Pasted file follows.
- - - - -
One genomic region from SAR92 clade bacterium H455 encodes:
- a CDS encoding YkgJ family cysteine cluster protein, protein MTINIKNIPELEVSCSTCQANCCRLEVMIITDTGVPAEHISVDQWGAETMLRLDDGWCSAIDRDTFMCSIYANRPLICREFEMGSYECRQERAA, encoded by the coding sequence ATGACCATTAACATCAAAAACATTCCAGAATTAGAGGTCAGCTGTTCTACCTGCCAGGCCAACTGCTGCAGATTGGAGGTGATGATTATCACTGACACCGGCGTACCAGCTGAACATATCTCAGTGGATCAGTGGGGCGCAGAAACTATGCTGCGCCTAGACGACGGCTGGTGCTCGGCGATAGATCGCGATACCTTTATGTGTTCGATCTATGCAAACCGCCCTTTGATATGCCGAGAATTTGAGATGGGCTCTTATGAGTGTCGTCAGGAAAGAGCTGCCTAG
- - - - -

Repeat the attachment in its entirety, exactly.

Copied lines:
One genomic region from SAR92 clade bacterium H455 encodes:
- a CDS encoding YkgJ family cysteine cluster protein, protein MTINIKNIPELEVSCSTCQANCCRLEVMIITDTGVPAEHISVDQWGAETMLRLDDGWCSAIDRDTFMCSIYANRPLICREFEMGSYECRQERAA, encoded by the coding sequence ATGACCATTAACATCAAAAACATTCCAGAATTAGAGGTCAGCTGTTCTACCTGCCAGGCCAACTGCTGCAGATTGGAGGTGATGATTATCACTGACACCGGCGTACCAGCTGAACATATCTCAGTGGATCAGTGGGGCGCAGAAACTATGCTGCGCCTAGACGACGGCTGGTGCTCGGCGATAGATCGCGATACCTTTATGTGTTCGATCTATGCAAACCGCCCTTTGATATGCCGAGAATTTGAGATGGGCTCTTATGAGTGTCGTCAGGAAAGAGCTGCCTAG